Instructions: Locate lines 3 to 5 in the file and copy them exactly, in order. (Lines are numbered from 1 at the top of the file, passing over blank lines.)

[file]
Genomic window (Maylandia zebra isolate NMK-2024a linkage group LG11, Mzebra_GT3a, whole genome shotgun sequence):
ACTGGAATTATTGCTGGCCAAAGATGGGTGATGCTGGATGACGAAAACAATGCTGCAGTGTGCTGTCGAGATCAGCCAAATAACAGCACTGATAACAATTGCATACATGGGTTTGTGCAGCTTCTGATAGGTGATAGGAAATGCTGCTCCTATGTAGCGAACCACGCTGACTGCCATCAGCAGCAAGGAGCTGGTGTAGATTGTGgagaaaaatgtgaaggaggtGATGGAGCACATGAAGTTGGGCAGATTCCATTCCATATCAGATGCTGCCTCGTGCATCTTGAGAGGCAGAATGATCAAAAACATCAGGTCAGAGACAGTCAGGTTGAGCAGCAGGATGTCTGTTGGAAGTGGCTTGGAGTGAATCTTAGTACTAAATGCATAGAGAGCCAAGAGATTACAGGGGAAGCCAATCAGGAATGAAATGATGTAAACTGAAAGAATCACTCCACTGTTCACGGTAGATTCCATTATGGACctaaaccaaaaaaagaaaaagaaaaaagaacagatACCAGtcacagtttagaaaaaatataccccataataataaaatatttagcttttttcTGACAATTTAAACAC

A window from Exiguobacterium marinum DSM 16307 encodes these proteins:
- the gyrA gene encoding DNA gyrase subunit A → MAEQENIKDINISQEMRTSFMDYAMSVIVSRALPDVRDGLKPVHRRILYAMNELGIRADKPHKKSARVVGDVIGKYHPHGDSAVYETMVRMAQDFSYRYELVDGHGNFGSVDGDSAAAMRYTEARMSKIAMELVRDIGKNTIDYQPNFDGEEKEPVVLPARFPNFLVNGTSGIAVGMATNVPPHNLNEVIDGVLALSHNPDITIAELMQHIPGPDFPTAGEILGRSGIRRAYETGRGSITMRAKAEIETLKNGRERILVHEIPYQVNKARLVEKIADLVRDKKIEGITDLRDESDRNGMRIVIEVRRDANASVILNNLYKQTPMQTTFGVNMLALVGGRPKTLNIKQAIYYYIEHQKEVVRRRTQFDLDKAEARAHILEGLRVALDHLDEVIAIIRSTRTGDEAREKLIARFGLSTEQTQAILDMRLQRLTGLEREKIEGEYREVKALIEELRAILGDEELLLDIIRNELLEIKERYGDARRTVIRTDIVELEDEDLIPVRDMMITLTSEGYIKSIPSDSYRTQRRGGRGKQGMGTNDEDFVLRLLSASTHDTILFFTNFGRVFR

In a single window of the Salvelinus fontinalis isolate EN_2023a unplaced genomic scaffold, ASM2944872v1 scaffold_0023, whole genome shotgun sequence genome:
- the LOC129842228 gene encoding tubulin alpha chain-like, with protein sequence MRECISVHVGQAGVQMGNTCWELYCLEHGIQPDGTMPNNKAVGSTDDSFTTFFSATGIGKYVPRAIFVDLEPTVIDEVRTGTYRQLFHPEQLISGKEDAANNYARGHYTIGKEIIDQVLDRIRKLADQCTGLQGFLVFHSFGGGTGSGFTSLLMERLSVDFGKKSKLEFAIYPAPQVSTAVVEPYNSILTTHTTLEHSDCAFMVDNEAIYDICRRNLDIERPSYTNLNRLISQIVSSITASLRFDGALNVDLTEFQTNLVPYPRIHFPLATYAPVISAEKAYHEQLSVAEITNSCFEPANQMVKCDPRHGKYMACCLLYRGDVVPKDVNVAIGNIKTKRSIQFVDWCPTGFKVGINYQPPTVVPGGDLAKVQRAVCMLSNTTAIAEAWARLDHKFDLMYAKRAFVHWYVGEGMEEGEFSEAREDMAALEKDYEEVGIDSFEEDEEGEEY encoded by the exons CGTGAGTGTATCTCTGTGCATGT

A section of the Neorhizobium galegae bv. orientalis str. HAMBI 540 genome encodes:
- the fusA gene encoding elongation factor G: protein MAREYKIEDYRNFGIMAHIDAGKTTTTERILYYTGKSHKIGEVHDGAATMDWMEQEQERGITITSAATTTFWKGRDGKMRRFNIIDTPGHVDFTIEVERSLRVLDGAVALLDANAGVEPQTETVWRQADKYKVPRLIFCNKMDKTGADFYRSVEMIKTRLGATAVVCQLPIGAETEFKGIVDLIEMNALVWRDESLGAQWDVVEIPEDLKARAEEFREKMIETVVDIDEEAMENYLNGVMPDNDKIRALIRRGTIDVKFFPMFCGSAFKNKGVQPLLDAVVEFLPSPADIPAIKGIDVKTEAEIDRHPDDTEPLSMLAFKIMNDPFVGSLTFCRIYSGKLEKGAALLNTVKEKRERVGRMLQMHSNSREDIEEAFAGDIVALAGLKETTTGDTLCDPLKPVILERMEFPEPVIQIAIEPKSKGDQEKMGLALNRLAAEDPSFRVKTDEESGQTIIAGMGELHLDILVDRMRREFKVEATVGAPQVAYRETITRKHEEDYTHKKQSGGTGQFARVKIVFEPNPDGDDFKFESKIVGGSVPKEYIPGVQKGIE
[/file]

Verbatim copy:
A window from Exiguobacterium marinum DSM 16307 encodes these proteins:
- the gyrA gene encoding DNA gyrase subunit A → MAEQENIKDINISQEMRTSFMDYAMSVIVSRALPDVRDGLKPVHRRILYAMNELGIRADKPHKKSARVVGDVIGKYHPHGDSAVYETMVRMAQDFSYRYELVDGHGNFGSVDGDSAAAMRYTEARMSKIAMELVRDIGKNTIDYQPNFDGEEKEPVVLPARFPNFLVNGTSGIAVGMATNVPPHNLNEVIDGVLALSHNPDITIAELMQHIPGPDFPTAGEILGRSGIRRAYETGRGSITMRAKAEIETLKNGRERILVHEIPYQVNKARLVEKIADLVRDKKIEGITDLRDESDRNGMRIVIEVRRDANASVILNNLYKQTPMQTTFGVNMLALVGGRPKTLNIKQAIYYYIEHQKEVVRRRTQFDLDKAEARAHILEGLRVALDHLDEVIAIIRSTRTGDEAREKLIARFGLSTEQTQAILDMRLQRLTGLEREKIEGEYREVKALIEELRAILGDEELLLDIIRNELLEIKERYGDARRTVIRTDIVELEDEDLIPVRDMMITLTSEGYIKSIPSDSYRTQRRGGRGKQGMGTNDEDFVLRLLSASTHDTILFFTNFGRVFR

In a single window of the Salvelinus fontinalis isolate EN_2023a unplaced genomic scaffold, ASM2944872v1 scaffold_0023, whole genome shotgun sequence genome: